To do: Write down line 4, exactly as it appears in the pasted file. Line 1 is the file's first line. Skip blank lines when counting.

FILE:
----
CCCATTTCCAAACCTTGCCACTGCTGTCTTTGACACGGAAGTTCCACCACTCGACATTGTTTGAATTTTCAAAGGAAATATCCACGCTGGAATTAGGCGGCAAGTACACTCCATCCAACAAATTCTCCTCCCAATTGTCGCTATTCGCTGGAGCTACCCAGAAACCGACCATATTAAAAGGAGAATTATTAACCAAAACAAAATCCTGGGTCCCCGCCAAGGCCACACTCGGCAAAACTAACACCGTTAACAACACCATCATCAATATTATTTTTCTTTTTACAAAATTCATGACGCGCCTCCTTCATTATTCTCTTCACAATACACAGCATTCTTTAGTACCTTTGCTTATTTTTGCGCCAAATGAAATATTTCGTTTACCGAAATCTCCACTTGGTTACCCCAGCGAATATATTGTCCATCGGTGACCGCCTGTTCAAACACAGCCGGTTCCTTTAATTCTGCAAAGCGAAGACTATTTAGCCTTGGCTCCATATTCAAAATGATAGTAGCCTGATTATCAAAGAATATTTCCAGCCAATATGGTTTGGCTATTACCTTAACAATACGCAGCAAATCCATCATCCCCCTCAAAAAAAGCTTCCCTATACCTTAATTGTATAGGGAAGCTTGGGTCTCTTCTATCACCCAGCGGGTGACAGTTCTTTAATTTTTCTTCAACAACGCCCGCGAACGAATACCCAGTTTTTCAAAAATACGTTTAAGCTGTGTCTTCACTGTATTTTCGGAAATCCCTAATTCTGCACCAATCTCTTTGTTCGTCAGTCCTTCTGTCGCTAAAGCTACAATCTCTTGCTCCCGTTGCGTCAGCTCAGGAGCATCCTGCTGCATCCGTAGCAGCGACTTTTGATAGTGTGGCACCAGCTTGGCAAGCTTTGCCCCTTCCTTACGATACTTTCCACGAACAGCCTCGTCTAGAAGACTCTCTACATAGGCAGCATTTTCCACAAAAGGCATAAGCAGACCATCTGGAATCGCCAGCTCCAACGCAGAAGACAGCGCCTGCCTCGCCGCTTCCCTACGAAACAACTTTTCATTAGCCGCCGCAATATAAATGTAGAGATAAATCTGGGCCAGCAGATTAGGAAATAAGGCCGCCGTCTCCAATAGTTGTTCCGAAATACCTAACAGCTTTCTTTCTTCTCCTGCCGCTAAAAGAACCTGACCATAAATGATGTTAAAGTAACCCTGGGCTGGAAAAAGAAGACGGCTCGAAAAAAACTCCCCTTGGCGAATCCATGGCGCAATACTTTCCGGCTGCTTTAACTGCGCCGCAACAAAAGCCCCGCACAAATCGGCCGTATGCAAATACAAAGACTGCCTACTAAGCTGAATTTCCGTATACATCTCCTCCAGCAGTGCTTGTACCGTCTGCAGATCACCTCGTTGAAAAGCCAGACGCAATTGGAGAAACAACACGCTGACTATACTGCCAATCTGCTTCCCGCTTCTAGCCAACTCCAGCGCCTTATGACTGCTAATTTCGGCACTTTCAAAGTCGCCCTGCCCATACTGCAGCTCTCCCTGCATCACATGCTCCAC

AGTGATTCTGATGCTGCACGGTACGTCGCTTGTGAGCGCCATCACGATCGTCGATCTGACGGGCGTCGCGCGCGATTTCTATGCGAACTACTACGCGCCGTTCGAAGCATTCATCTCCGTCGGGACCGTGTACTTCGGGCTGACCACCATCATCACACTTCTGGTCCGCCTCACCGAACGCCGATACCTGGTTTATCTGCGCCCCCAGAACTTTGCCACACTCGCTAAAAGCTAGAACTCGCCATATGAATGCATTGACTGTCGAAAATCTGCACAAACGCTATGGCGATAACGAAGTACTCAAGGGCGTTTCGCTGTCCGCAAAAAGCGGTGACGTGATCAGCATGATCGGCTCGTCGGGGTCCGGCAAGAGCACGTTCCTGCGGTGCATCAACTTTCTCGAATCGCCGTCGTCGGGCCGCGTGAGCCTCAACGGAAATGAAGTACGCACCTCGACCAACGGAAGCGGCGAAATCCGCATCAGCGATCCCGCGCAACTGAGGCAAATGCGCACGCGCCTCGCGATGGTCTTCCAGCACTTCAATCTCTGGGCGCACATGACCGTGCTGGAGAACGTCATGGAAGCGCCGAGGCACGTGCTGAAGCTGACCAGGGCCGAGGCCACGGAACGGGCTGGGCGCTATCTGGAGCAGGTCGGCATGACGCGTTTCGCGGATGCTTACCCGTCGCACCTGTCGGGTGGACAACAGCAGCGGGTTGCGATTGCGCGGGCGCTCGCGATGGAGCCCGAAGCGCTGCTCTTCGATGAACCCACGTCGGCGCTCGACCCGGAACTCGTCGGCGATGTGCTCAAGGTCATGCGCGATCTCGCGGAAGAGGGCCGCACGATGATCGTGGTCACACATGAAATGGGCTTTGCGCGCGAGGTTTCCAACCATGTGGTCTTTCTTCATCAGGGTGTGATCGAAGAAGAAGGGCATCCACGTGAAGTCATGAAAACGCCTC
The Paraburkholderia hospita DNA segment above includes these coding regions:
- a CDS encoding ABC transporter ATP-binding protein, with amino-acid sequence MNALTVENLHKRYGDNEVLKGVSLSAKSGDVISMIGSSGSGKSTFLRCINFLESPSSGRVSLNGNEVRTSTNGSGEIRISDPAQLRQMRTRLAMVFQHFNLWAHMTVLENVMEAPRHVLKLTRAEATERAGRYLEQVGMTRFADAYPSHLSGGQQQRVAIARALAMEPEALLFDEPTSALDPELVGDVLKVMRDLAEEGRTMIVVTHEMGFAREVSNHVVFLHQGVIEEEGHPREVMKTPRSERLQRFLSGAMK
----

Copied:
- a CDS encoding ABC transporter ATP-binding protein, with amino-acid sequence MNALTVENLHKRYGDNEVLKGVSLSAKSGDVISMIGSSGSGKSTFLRCINFLESPSSGRVSLNGNEVRTSTNGSGEIRISDPAQLRQMRTRLAMVFQHFNLWAHMTVLENVMEAPRHVLKLTRAEATERAGRYLEQVGMTRFADAYPSHLSGGQQQRVAIARALAMEPEALLFDEPTSALDPELVGDVLKVMRDLAEEGRTMIVVTHEMGFAREVSNHVVFLHQGVIEEEGHPREVMKTPRSERLQRFLSGAMK